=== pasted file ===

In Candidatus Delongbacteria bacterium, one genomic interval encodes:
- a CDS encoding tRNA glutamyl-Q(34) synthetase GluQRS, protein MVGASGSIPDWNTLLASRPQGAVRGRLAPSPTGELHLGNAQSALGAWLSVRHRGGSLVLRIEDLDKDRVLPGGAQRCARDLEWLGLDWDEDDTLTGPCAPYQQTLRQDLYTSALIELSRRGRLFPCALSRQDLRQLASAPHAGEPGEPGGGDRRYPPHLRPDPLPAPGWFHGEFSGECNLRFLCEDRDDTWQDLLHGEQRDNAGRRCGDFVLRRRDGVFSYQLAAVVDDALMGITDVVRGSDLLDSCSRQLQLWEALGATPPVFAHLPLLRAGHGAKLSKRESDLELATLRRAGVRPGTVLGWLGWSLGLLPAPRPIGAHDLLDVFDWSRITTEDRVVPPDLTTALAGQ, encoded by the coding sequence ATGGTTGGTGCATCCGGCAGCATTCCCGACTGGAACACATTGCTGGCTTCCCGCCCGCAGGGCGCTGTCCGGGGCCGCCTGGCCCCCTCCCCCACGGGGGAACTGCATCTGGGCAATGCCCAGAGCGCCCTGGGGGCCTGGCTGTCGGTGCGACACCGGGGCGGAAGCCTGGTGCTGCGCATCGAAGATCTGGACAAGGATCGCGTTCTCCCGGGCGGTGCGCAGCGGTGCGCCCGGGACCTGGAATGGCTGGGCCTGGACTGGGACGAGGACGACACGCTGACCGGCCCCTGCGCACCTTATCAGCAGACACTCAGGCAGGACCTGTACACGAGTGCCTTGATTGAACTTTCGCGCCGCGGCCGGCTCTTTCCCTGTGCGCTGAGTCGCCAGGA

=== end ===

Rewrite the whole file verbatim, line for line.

In Candidatus Delongbacteria bacterium, one genomic interval encodes:
- a CDS encoding tRNA glutamyl-Q(34) synthetase GluQRS, protein MVGASGSIPDWNTLLASRPQGAVRGRLAPSPTGELHLGNAQSALGAWLSVRHRGGSLVLRIEDLDKDRVLPGGAQRCARDLEWLGLDWDEDDTLTGPCAPYQQTLRQDLYTSALIELSRRGRLFPCALSRQDLRQLASAPHAGEPGEPGGGDRRYPPHLRPDPLPAPGWFHGEFSGECNLRFLCEDRDDTWQDLLHGEQRDNAGRRCGDFVLRRRDGVFSYQLAAVVDDALMGITDVVRGSDLLDSCSRQLQLWEALGATPPVFAHLPLLRAGHGAKLSKRESDLELATLRRAGVRPGTVLGWLGWSLGLLPAPRPIGAHDLLDVFDWSRITTEDRVVPPDLTTALAGQ, encoded by the coding sequence ATGGTTGGTGCATCCGGCAGCATTCCCGACTGGAACACATTGCTGGCTTCCCGCCCGCAGGGCGCTGTCCGGGGCCGCCTGGCCCCCTCCCCCACGGGGGAACTGCATCTGGGCAATGCCCAGAGCGCCCTGGGGGCCTGGCTGTCGGTGCGACACCGGGGCGGAAGCCTGGTGCTGCGCATCGAAGATCTGGACAAGGATCGCGTTCTCCCGGGCGGTGCGCAGCGGTGCGCCCGGGACCTGGAATGGCTGGGCCTGGACTGGGACGAGGACGACACGCTGACCGGCCCCTGCGCACCTTATCAGCAGACACTCAGGCAGGACCTGTACACGAGTGCCTTGATTGAACTTTCGCGCCGCGGCCGGCTCTTTCCCTGTGCGCTGAGTCGCCAGGA